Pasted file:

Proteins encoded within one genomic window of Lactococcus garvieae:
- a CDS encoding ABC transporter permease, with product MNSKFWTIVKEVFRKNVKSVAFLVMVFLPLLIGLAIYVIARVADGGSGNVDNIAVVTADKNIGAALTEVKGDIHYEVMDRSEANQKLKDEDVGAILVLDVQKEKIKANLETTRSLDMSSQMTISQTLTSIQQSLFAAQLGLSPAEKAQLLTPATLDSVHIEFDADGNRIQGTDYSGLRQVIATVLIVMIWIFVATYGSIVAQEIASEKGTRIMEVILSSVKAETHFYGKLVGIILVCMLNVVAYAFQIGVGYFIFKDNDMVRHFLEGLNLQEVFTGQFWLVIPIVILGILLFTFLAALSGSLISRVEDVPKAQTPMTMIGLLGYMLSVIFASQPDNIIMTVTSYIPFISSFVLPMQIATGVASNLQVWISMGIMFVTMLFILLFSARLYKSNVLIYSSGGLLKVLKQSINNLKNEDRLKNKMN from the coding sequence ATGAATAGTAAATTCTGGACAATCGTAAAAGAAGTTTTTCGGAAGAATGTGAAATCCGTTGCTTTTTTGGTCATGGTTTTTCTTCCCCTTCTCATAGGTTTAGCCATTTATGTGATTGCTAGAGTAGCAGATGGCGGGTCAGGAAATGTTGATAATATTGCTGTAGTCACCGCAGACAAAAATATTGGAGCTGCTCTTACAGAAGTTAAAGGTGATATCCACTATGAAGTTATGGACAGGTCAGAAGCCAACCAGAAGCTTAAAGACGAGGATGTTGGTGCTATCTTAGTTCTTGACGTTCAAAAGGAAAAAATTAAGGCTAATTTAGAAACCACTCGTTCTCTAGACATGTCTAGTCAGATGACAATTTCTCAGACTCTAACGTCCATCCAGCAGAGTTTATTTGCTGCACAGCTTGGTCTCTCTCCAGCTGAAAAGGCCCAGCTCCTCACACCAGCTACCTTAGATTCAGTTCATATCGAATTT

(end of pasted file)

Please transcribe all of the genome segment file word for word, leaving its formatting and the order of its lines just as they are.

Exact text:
Proteins encoded within one genomic window of Lactococcus garvieae:
- a CDS encoding ABC transporter permease, with product MNSKFWTIVKEVFRKNVKSVAFLVMVFLPLLIGLAIYVIARVADGGSGNVDNIAVVTADKNIGAALTEVKGDIHYEVMDRSEANQKLKDEDVGAILVLDVQKEKIKANLETTRSLDMSSQMTISQTLTSIQQSLFAAQLGLSPAEKAQLLTPATLDSVHIEFDADGNRIQGTDYSGLRQVIATVLIVMIWIFVATYGSIVAQEIASEKGTRIMEVILSSVKAETHFYGKLVGIILVCMLNVVAYAFQIGVGYFIFKDNDMVRHFLEGLNLQEVFTGQFWLVIPIVILGILLFTFLAALSGSLISRVEDVPKAQTPMTMIGLLGYMLSVIFASQPDNIIMTVTSYIPFISSFVLPMQIATGVASNLQVWISMGIMFVTMLFILLFSARLYKSNVLIYSSGGLLKVLKQSINNLKNEDRLKNKMN from the coding sequence ATGAATAGTAAATTCTGGACAATCGTAAAAGAAGTTTTTCGGAAGAATGTGAAATCCGTTGCTTTTTTGGTCATGGTTTTTCTTCCCCTTCTCATAGGTTTAGCCATTTATGTGATTGCTAGAGTAGCAGATGGCGGGTCAGGAAATGTTGATAATATTGCTGTAGTCACCGCAGACAAAAATATTGGAGCTGCTCTTACAGAAGTTAAAGGTGATATCCACTATGAAGTTATGGACAGGTCAGAAGCCAACCAGAAGCTTAAAGACGAGGATGTTGGTGCTATCTTAGTTCTTGACGTTCAAAAGGAAAAAATTAAGGCTAATTTAGAAACCACTCGTTCTCTAGACATGTCTAGTCAGATGACAATTTCTCAGACTCTAACGTCCATCCAGCAGAGTTTATTTGCTGCACAGCTTGGTCTCTCTCCAGCTGAAAAGGCCCAGCTCCTCACACCAGCTACCTTAGATTCAGTTCATATCGAATTT